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Artificial Sweeteners: Not So Sweet After All?


Amy van der Hiel

A recent study conducted at the Weizmann Science Institute suggests that artificial sweeteners may trigger health problems instead of benefiting people. This is important because not only is saccharin in artificial sweeteners, but it is also found in salad dressings, vitamins, and in low/zero calorie items we often eat.

Previously, sweeteners were known to pass through the gut undigested, therefore allowing people with health issues to use the sugar substitute. Recent tests on mice and humans found that saccharin actually interferes and alters microbiota bacteria found in the gut and small intestines, leading to serious conditions such as obesity and diabetes.

Mice were monitored for 11 consecutive weeks when given drinking water doped with saccharin and the results showed they had abnormally high levels of glucose in their bloodstream. When food is digested it is broken down into glucose, the most common carbohydrate, and then enters the bloodstream to either be used as fuel or stored. When glucose metabolism is blocked, the blood glucose level is high. The test was repeated with mice on high-fat diet and the results were the same, showing that the saccharin had the same effect irrespective of the animal’s weight. Four of seven humans that ate a high-saccharin diet were also found to have an impaired glucose metabolism.

Why the microbiota are affected is still unknown as the test is preliminary, but the conclusion has been made that certain saccharin sugar substitutes are not simply passing through the intestines.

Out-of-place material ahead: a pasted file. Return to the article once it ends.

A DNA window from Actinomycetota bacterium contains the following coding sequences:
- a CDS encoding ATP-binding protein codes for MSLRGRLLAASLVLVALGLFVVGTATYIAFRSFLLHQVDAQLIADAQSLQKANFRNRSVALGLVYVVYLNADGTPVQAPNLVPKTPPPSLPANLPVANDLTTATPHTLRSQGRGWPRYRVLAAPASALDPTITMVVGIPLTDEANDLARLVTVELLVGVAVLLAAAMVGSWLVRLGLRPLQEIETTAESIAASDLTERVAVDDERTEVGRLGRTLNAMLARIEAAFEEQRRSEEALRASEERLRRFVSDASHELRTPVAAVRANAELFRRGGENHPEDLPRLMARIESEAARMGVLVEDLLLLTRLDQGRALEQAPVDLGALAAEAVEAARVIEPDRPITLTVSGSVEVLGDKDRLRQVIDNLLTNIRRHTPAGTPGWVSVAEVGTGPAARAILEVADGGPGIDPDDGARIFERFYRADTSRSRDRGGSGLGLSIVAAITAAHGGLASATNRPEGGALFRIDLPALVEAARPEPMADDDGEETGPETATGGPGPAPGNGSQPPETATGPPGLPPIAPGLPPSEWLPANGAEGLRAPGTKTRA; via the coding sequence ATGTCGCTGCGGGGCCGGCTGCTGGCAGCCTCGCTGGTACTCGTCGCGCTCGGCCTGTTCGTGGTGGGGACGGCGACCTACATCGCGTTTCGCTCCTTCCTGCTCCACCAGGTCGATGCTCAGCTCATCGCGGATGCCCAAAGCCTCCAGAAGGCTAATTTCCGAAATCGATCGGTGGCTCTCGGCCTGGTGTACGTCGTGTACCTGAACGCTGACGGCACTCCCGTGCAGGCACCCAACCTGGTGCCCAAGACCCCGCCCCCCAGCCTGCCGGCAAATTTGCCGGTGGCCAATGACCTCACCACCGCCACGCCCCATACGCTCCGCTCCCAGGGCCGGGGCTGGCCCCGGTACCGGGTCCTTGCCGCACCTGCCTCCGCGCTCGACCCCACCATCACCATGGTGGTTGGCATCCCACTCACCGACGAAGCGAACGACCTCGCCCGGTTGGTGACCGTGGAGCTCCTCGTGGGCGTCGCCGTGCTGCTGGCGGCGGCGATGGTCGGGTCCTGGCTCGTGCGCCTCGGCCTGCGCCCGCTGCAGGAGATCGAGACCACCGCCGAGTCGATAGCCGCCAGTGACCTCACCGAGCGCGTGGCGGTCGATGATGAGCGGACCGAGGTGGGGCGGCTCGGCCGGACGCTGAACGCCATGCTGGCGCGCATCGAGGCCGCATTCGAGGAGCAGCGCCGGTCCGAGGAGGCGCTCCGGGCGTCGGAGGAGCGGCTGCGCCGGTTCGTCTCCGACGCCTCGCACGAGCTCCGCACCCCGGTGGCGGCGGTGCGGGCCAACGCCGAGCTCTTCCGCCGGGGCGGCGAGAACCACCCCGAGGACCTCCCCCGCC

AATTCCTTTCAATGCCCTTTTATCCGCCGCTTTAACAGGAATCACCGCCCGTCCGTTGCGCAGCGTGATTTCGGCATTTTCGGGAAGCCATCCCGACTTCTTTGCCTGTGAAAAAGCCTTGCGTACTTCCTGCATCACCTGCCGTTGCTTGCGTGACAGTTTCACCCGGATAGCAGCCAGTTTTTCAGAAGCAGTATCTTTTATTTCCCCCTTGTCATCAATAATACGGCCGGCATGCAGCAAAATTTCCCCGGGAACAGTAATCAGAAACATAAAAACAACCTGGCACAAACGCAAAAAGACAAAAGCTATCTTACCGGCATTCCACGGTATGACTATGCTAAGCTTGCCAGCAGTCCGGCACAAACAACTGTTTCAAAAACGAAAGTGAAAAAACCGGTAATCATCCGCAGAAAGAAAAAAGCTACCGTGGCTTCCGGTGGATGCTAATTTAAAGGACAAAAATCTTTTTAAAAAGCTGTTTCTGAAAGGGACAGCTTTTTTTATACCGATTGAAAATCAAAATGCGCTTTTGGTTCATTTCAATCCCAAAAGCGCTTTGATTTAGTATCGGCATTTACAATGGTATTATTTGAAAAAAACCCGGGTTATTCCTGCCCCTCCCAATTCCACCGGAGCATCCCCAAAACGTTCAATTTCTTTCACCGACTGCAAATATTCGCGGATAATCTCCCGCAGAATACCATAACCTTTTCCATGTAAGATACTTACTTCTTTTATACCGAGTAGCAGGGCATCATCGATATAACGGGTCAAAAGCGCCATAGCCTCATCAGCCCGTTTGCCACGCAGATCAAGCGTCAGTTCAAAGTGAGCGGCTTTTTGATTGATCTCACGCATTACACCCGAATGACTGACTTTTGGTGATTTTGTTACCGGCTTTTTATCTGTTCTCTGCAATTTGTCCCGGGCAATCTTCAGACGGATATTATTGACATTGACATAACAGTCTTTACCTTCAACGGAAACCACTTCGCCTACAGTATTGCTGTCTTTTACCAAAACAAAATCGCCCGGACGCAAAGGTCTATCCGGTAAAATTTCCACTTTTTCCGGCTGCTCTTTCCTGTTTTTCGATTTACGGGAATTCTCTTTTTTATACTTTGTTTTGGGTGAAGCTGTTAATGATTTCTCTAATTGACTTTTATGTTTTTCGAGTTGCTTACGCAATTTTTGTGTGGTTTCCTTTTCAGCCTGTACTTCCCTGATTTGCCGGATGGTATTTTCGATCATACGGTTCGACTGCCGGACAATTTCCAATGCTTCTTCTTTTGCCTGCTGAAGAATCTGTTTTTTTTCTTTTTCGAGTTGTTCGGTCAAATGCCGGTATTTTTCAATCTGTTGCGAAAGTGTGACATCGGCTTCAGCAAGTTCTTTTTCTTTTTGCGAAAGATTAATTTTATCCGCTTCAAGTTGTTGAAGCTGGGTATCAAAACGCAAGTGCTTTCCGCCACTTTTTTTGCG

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  1. simbiotic

    Great article choice! Did you know that artificial sweeteners are widely accused of causing cancer? I read this article ( and it said how Saccharin used to be on a list of carcinogens. It is a widely debated idea that artificial sweeteners can cause cancer! The uproar started in the 1970s when saccharin was connected to bladder cancer in rats. This inclined scientists to examine artificial sweetener’s impact on humans. But then it was found that the reactions that caused bladder cancer in rats wasn’t even possible in humans, resulting in saccharin getting taken off the list in 2000 by the National Cancer Institution.
    Another study suggested that Aspartame, a sweetener made of two amino acids (Asparatic Acid and Phenylalanine) and a widely used sweetener in diet sodas, was said to cause brain tumors. It was later settled by the NCI that Aspartame did not cause brain tumors. But then, the question of Aspartame’s safety to our health came up again. In 2005, studies showed that if you gave a rat a lot of diet sodas, it had a greater chance of getting a lymphoma or leukemia.
    What confuses me is that why did these sweeteners get approved if they caused testing subjects so much trouble! They get FDA approves but there are still so many potential health risks with the sweeteners!